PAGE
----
|Title:||Cheaters sometimes prosper: targeted worker reproduction in honeybee (Apis mellifera) colonies during swarming|
|Authors:||Holmes, Michael J.|
Oldroyd, Benjamin P.
Allsopp, Michael H.
|Citation:||Data published in Michael J. Holmes, Benjamin P. Oldroyd, Michael Dunchan, Michael H. Allsopp and Madeleine Beekman. 2013. 'Cheaters sometimes prosper: targeted worker reproduction in honeybee (Apis mellifera) colonies during swarming'. Molecular Ecology 22 (16), 4298-4306.|
|Abstract:||Kin selection theory predicts that honeybee (Apis mellifera) workers should largely refrain from producing their own offspring, as the workers collectively have higher inclusive fitness if they rear the sons of their mother, the queen. Studies that have quantified levels of ovary activation and reproduction among workers have largely supported this prediction. In contrast we show here that the overall contribution of workers to male (drone) production is 4.2%, nearly 40 times higher than is generally reported, and is highest during reproductive swarming, when an average of 6.2% of the males genotyped are worker-produced. Similarly, workers in our samples were 100 times more likely to have active ovaries than previously assumed. Worker reproduction is seasonally influenced and peaks when colonies are rearing new queens. Not all worker subfamilies contribute equally to reproduction. Instead, certain subfamilies are massively over-represented in drone brood. By laying eggs within the period in which many colonies produce virgin queens, these rare worker subfamilies increase their direct fitness via their well-timed sons.|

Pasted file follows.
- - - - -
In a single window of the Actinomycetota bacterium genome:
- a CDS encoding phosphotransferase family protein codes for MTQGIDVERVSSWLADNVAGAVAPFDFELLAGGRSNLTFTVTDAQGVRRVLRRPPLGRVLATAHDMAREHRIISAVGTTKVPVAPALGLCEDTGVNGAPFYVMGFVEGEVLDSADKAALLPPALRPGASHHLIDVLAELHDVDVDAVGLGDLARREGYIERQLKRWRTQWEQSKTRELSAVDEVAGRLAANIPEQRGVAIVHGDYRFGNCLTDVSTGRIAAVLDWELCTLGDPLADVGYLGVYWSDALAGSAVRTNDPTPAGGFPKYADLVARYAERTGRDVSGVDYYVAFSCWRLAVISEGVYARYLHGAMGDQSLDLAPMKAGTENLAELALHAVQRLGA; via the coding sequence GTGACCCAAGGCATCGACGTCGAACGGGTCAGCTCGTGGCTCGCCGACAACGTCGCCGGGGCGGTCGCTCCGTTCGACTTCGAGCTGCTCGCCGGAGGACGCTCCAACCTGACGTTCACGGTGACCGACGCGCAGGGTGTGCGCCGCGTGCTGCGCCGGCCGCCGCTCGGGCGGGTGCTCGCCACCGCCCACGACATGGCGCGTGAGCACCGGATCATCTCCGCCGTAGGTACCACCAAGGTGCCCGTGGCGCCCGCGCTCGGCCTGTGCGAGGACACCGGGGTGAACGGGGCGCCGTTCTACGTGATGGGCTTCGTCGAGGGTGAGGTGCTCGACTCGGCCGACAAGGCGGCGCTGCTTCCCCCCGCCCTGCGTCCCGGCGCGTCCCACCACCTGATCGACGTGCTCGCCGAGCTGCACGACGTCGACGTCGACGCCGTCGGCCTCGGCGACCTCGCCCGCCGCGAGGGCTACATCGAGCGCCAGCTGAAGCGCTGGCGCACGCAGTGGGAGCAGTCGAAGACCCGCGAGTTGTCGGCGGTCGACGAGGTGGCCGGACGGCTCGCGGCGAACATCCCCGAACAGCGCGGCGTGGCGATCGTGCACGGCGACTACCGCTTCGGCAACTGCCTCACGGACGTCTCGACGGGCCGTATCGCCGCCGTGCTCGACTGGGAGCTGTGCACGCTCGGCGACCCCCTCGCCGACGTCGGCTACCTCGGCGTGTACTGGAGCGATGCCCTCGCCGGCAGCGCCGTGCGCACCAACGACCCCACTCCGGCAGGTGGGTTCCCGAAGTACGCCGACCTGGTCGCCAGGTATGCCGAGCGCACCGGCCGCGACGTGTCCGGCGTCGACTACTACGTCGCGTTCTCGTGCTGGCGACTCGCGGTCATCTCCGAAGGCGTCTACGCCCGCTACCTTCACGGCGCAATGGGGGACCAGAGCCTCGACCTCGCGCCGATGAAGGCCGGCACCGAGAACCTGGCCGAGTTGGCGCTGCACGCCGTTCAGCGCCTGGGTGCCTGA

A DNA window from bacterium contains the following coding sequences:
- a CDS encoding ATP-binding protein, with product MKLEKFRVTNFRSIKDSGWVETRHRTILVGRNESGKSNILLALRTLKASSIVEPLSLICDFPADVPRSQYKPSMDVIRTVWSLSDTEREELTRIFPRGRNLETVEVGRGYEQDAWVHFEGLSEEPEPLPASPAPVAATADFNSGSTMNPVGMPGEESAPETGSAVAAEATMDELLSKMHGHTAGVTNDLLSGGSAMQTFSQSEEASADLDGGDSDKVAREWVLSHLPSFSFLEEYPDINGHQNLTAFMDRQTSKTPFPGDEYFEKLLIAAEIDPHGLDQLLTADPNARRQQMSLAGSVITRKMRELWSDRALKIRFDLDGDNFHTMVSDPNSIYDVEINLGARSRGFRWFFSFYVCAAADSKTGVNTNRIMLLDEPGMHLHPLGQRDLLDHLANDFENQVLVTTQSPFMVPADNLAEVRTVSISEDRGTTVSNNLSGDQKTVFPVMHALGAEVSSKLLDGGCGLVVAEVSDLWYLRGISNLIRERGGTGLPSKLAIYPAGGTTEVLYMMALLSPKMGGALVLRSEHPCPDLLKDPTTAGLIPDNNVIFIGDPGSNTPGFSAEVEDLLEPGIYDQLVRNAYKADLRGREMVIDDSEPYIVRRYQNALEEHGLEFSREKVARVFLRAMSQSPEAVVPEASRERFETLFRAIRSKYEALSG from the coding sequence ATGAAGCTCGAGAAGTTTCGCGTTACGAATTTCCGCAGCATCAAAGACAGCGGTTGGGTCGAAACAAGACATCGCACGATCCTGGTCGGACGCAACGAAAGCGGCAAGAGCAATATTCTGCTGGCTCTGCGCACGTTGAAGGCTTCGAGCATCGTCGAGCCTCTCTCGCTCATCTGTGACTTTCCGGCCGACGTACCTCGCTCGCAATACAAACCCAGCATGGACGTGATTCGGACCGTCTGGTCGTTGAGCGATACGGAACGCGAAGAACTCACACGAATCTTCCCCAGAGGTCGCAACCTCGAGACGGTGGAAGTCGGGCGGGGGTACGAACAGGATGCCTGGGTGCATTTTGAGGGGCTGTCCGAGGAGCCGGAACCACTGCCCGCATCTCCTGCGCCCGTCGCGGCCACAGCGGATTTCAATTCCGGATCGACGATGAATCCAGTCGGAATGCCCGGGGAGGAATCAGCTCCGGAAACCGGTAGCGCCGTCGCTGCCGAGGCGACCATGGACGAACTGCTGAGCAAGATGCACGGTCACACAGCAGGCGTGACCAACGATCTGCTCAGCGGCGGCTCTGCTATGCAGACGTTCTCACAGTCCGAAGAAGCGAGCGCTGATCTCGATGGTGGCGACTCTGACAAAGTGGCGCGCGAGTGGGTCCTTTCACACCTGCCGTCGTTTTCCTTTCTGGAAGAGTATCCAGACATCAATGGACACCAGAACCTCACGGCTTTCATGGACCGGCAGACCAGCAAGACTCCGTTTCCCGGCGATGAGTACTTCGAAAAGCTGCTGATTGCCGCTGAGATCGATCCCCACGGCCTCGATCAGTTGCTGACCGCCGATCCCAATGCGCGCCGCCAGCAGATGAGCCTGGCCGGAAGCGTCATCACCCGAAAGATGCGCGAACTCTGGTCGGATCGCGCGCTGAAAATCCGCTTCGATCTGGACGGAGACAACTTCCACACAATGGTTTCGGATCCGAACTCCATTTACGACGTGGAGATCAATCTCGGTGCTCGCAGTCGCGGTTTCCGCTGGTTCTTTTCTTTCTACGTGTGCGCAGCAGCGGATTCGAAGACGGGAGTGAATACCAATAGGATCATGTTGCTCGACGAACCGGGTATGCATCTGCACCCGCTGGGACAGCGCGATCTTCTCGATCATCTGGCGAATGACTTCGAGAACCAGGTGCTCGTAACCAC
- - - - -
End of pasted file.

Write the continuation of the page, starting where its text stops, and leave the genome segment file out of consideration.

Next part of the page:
|Type of Work:||Dataset|
|Appears in Collections:||Research Papers and Publications. Biological Sciences|
|Active-ovary workers.xlsx||16.49 kB||Unknown|
|Worker-laid Drones.xlsx||21.23 kB||Unknown|
Items in Sydney eScholarship Repository are protected by copyright, with all rights reserved, unless otherwise indicated.